Gas Tankless Water Heaters

Propane and natural gas tankless (on-demand) hot water heaters for residential and commercial indoor and outdoor use.


Gas tankless water heaters are sized according to the hot water output (in Gallons Per Minute - GPM) they are capable of providing with respect to difference between the ground water temperature and desired hot water output temperature (by default around 120°F) – a term commonly known as "Temperature Rise" or simply "Rise".
Most manufacturers provide a chart (ground water temperature map) which allows to select a model based on rise and desired GPM output (or number of fixtures). For more precise calculations, we recommend using cold water temperature data from your local municipal water supply company (where available).

Difference between Condensing and Non-Condensing Tankless

Typical gas tankless water heater burns gas to heat the water in the coil and force-vents the hot exhaust gases outdoors. A condensing tankless water heater is designed to extract as much heat as possible from exhaust gases, resulting in a much higher efficiency. Due to lower exhaust temperature in condensing THW’s, condensation of exhaust gases occurs and hence the name.
Condensing technology, while more expensive, can deliver energy efficiencies as high as 95-99%, while non-condensing produces about 82-84%.

Tankless Venting Options

Non-condensing tankless water heaters require Category III stainless steel venting (such as Z-Vent made by Z-Flex).
Condensing tankless hot water heaters require Category IV venting (such as Innoflue PolyPropylene pipe and fittings made by Centrotherm). While some manufacturers allow PVC and CPVC piping for venting (flue gases specifically), we advise against this practice, since neither of these pipes was designed for handling of hot flue gases and they pose potential health and safety risks even when properly installed.

Points to keep in mind:
  • Get the right adapter to connect your tankless unit to the vent pipe of your choice (may not be required on some models).
  • The easiest and least expensive way to vent an indoor tankless unit is to install and vent it through an outdoor wall.
  • On condensing tankless WH’s, outdoor vent components must be UV-resistant (Innoflue is 100% UV resistant, PVC & CPVC are not resistant, other PolyPropylene brands may have both).
  • Provide adequate air intake. Some installers may be tempted to convert the unit to use indoor air for combustion purposes (less holes to drill and less piping to use), but it may not always be sufficient to supply the burner needs and may cause the water heater to shut down or malfunction.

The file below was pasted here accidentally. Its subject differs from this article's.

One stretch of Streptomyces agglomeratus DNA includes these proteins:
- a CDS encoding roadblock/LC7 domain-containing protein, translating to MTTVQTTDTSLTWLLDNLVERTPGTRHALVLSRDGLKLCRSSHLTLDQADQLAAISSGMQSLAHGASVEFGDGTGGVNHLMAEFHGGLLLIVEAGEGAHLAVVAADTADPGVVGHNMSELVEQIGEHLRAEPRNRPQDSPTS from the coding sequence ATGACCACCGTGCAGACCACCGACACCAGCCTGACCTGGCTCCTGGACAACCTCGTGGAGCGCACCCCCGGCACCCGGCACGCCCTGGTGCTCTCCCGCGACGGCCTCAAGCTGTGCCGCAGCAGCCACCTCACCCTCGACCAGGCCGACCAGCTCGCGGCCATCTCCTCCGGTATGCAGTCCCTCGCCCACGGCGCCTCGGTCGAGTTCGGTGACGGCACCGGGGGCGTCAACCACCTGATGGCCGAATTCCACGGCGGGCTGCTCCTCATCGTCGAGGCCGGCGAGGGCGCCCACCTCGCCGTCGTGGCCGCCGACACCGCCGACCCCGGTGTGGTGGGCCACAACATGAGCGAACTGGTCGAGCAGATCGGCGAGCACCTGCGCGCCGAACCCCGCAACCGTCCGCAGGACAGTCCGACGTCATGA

Indoor or Outdoor?

Outdoor units are generally designed for use only in warm climates, where temperatures do not fall below freezing. Depending on the brand, model or design, a THW may also require an outdoor conversion kit or recess box. For example, Takagi makes both indoor and outdoor-ready units which do not require conversion kits, while some Bosch indoor units require a conversion kit when installed outdoors.
An outdoor tankless water heater will generally require a roof or suitable cover above it to provide protection from the elements, while allowing for proper venting to take place.

Frequently Asked Questions

Q: Is it possible to change the hot water output temperature on a TWH unit?
A: Most models allow for either direct (inside/outside the unit) or remote (wired or wireless) temperature control, either at certain presets or precise (to the degree) adjustments. Check the manual, product description or with the manufacturer for details.

Q: Can I use a gas tankless water heater for heating (i.e. radiant) purposes?
A: Some manufacturers allow this practice, but this generally lowers the duration of warranty. Be sure to check the manual or with manufacturer and if allowed, avoid using any cast iron or malleable iron components in the heating system, since these produce a lot of sediment and can potentially clog the tankless coil. Alternatively, use a dirt separator (to filter and collect the sediment) or a heat exchanger (to completely isolate the tankless side from the heating system)

Q: Do I need a install a condensate neutralizer for a condensing TWH?
A: If a tankless unit has a condensate drain, it will produce condensate which must be properly disposed of. We recommend reading more about condensate neutralizers here to make an informed decision.

Q: Do I need an expansion tank on a tankless water heater?
A: Check the manual. In most cases, where TWH is used solely for the purpose of producing domestic hot water, the expansion tank is not needed since water heater will produce hot water only when the tap is opened and burner will shut down automatically when tap is closed (so no expansion occurs in the system).